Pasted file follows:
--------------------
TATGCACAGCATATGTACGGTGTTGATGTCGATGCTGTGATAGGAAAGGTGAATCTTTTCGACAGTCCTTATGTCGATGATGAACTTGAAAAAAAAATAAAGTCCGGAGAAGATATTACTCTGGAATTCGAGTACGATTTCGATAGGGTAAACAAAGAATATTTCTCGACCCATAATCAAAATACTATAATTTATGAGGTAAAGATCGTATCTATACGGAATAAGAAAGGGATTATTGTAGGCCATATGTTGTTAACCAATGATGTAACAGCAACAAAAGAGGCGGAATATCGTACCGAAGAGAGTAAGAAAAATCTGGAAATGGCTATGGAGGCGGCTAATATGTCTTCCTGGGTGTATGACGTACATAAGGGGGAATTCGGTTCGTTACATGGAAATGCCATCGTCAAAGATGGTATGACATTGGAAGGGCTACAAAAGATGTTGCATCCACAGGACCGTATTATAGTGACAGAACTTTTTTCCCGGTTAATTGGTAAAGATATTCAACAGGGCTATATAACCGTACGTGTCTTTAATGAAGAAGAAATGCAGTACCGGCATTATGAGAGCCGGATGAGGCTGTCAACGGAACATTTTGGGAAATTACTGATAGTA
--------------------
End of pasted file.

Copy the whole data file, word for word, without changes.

TATGCACAGCATATGTACGGTGTTGATGTCGATGCTGTGATAGGAAAGGTGAATCTTTTCGACAGTCCTTATGTCGATGATGAACTTGAAAAAAAAATAAAGTCCGGAGAAGATATTACTCTGGAATTCGAGTACGATTTCGATAGGGTAAACAAAGAATATTTCTCGACCCATAATCAAAATACTATAATTTATGAGGTAAAGATCGTATCTATACGGAATAAGAAAGGGATTATTGTAGGCCATATGTTGTTAACCAATGATGTAACAGCAACAAAAGAGGCGGAATATCGTACCGAAGAGAGTAAGAAAAATCTGGAAATGGCTATGGAGGCGGCTAATATGTCTTCCTGGGTGTATGACGTACATAAGGGGGAATTCGGTTCGTTACATGGAAATGCCATCGTCAAAGATGGTATGACATTGGAAGGGCTACAAAAGATGTTGCATCCACAGGACCGTATTATAGTGACAGAACTTTTTTCCCGGTTAATTGGTAAAGATATTCAACAGGGCTATATAACCGTACGTGTCTTTAATGAAGAAGAAATGCAGTACCGGCATTATGAGAGCCGGATGAGGCTGTCAACGGAACATTTTGGGAAATTACTGATAGTA